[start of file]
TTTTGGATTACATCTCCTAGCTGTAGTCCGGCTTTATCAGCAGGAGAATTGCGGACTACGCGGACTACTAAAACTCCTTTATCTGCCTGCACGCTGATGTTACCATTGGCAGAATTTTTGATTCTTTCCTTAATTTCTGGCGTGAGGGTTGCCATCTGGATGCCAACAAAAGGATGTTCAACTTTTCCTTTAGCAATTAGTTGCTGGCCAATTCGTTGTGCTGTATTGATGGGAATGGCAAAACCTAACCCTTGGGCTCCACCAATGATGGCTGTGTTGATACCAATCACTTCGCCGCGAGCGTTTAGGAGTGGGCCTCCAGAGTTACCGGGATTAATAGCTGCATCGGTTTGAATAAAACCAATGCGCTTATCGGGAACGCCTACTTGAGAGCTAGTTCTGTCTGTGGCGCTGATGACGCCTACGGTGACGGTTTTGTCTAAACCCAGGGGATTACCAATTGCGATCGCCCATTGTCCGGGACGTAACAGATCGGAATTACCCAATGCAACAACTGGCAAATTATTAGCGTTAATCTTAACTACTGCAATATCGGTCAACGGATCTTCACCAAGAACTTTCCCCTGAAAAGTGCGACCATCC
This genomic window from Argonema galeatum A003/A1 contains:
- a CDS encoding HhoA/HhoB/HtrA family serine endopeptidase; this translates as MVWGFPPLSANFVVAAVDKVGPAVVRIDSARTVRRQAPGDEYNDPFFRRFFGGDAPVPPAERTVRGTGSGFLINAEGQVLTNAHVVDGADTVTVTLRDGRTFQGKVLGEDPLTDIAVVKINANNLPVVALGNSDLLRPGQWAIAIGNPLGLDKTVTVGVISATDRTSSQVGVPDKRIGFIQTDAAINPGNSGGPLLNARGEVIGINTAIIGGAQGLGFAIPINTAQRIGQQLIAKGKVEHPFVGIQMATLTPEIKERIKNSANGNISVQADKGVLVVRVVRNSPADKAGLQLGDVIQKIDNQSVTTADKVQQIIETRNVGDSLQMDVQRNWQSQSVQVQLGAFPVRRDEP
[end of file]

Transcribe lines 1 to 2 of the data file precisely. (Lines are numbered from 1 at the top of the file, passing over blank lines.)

TTTTGGATTACATCTCCTAGCTGTAGTCCGGCTTTATCAGCAGGAGAATTGCGGACTACGCGGACTACTAAAACTCCTTTATCTGCCTGCACGCTGATGTTACCATTGGCAGAATTTTTGATTCTTTCCTTAATTTCTGGCGTGAGGGTTGCCATCTGGATGCCAACAAAAGGATGTTCAACTTTTCCTTTAGCAATTAGTTGCTGGCCAATTCGTTGTGCTGTATTGATGGGAATGGCAAAACCTAACCCTTGGGCTCCACCAATGATGGCTGTGTTGATACCAATCACTTCGCCGCGAGCGTTTAGGAGTGGGCCTCCAGAGTTACCGGGATTAATAGCTGCATCGGTTTGAATAAAACCAATGCGCTTATCGGGAACGCCTACTTGAGAGCTAGTTCTGTCTGTGGCGCTGATGACGCCTACGGTGACGGTTTTGTCTAAACCCAGGGGATTACCAATTGCGATCGCCCATTGTCCGGGACGTAACAGATCGGAATTACCCAATGCAACAACTGGCAAATTATTAGCGTTAATCTTAACTACTGCAATATCGGTCAACGGATCTTCACCAAGAACTTTCCCCTGAAAAGTGCGACCATCC
This genomic window from Argonema galeatum A003/A1 contains: